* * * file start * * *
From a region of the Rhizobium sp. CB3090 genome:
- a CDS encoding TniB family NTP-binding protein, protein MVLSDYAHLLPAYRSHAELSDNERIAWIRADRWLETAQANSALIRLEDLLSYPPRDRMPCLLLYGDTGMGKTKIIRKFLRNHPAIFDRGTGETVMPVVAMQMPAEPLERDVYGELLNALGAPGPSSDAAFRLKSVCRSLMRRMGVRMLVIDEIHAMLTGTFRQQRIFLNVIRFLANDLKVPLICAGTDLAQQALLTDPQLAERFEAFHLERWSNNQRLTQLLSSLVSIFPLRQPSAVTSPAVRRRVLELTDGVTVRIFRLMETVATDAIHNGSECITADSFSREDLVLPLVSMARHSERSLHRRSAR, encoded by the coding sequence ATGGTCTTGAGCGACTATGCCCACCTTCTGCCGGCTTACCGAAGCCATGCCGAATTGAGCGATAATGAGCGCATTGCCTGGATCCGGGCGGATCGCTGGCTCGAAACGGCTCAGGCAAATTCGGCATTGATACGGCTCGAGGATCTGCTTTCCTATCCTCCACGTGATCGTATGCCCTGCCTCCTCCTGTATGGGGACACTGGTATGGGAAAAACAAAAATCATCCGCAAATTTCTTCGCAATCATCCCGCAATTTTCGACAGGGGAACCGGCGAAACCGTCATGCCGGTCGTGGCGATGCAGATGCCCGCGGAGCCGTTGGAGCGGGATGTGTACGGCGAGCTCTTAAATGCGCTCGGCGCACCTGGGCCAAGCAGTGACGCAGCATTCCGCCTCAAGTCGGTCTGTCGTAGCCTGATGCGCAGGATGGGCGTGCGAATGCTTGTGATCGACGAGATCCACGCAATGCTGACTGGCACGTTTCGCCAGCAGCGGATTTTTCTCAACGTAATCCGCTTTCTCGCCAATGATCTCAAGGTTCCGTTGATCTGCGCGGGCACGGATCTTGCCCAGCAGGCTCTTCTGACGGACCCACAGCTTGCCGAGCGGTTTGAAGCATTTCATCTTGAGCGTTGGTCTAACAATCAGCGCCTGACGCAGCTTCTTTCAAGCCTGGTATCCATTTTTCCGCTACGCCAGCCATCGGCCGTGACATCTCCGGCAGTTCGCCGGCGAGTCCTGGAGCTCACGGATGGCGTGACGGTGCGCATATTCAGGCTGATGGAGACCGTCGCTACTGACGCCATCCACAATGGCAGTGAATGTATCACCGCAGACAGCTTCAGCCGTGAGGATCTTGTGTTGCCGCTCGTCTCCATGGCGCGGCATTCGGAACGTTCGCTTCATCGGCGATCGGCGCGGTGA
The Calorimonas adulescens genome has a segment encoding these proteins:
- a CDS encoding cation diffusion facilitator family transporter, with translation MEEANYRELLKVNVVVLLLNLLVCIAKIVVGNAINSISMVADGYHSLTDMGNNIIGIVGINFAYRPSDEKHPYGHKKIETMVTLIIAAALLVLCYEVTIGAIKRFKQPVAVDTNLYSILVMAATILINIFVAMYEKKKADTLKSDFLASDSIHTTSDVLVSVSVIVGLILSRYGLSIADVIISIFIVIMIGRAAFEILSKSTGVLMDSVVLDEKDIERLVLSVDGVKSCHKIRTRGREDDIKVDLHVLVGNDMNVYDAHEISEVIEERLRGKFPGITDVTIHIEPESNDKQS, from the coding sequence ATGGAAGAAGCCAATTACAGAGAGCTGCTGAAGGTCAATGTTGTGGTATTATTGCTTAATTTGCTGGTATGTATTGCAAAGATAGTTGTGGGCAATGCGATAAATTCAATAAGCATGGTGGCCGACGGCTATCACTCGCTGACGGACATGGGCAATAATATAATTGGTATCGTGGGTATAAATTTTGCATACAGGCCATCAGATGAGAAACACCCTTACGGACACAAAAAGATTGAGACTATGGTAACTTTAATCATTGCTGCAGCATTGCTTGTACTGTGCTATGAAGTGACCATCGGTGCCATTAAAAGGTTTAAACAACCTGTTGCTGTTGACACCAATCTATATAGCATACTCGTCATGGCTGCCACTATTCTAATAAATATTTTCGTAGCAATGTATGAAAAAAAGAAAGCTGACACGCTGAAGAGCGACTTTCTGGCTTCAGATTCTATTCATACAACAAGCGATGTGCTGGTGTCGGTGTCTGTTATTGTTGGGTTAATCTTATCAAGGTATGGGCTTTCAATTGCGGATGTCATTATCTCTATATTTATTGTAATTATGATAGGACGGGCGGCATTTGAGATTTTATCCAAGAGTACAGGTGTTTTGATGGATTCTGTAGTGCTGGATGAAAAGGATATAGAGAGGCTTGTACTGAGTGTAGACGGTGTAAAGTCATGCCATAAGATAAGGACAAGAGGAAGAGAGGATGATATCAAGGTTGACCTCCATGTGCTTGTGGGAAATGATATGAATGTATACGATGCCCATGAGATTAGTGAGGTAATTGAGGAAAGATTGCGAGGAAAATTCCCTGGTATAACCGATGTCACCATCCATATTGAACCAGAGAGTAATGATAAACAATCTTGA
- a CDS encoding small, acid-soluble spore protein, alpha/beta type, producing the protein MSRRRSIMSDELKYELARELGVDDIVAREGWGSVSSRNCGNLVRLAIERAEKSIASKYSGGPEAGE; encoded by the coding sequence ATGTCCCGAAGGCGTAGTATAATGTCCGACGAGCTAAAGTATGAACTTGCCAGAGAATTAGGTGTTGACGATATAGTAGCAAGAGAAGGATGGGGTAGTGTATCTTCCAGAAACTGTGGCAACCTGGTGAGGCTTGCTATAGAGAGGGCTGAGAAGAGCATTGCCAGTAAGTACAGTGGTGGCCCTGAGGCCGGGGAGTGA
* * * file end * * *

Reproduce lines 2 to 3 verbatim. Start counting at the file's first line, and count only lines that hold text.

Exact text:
- a CDS encoding TniB family NTP-binding protein, protein MVLSDYAHLLPAYRSHAELSDNERIAWIRADRWLETAQANSALIRLEDLLSYPPRDRMPCLLLYGDTGMGKTKIIRKFLRNHPAIFDRGTGETVMPVVAMQMPAEPLERDVYGELLNALGAPGPSSDAAFRLKSVCRSLMRRMGVRMLVIDEIHAMLTGTFRQQRIFLNVIRFLANDLKVPLICAGTDLAQQALLTDPQLAERFEAFHLERWSNNQRLTQLLSSLVSIFPLRQPSAVTSPAVRRRVLELTDGVTVRIFRLMETVATDAIHNGSECITADSFSREDLVLPLVSMARHSERSLHRRSAR, encoded by the coding sequence ATGGTCTTGAGCGACTATGCCCACCTTCTGCCGGCTTACCGAAGCCATGCCGAATTGAGCGATAATGAGCGCATTGCCTGGATCCGGGCGGATCGCTGGCTCGAAACGGCTCAGGCAAATTCGGCATTGATACGGCTCGAGGATCTGCTTTCCTATCCTCCACGTGATCGTATGCCCTGCCTCCTCCTGTATGGGGACACTGGTATGGGAAAAACAAAAATCATCCGCAAATTTCTTCGCAATCATCCCGCAATTTTCGACAGGGGAACCGGCGAAACCGTCATGCCGGTCGTGGCGATGCAGATGCCCGCGGAGCCGTTGGAGCGGGATGTGTACGGCGAGCTCTTAAATGCGCTCGGCGCACCTGGGCCAAGCAGTGACGCAGCATTCCGCCTCAAGTCGGTCTGTCGTAGCCTGATGCGCAGGATGGGCGTGCGAATGCTTGTGATCGACGAGATCCACGCAATGCTGACTGGCACGTTTCGCCAGCAGCGGATTTTTCTCAACGTAATCCGCTTTCTCGCCAATGATCTCAAGGTTCCGTTGATCTGCGCGGGCACGGATCTTGCCCAGCAGGCTCTTCTGACGGACCCACAGCTTGCCGAGCGGTTTGAAGCATTTCATCTTGAGCGTTGGTCTAACAATCAGCGCCTGACGCAGCTTCTTTCAAGCCTGGTATCCATTTTTCCGCTACGCCAGCCATCGGCCGTGACATCTCCGGCAGTTCGCCGGCGAGTCCTGGAGCTCACGGATGGCGTGACGGTGCGCATATTCAGGCTGATGGAGACCGTCGCTACTGACGCCATCCACAATGGCAGTGAATGTATCACCGCAGACAGCTTCAGCCGTGAGGATCTTGTGTTGCCGCTCGTCTCCATGGCGCGGCATTCGGAACGTTCGCTTCATCGGCGATCGGCGCGGTGA
The Calorimonas adulescens genome has a segment encoding these proteins: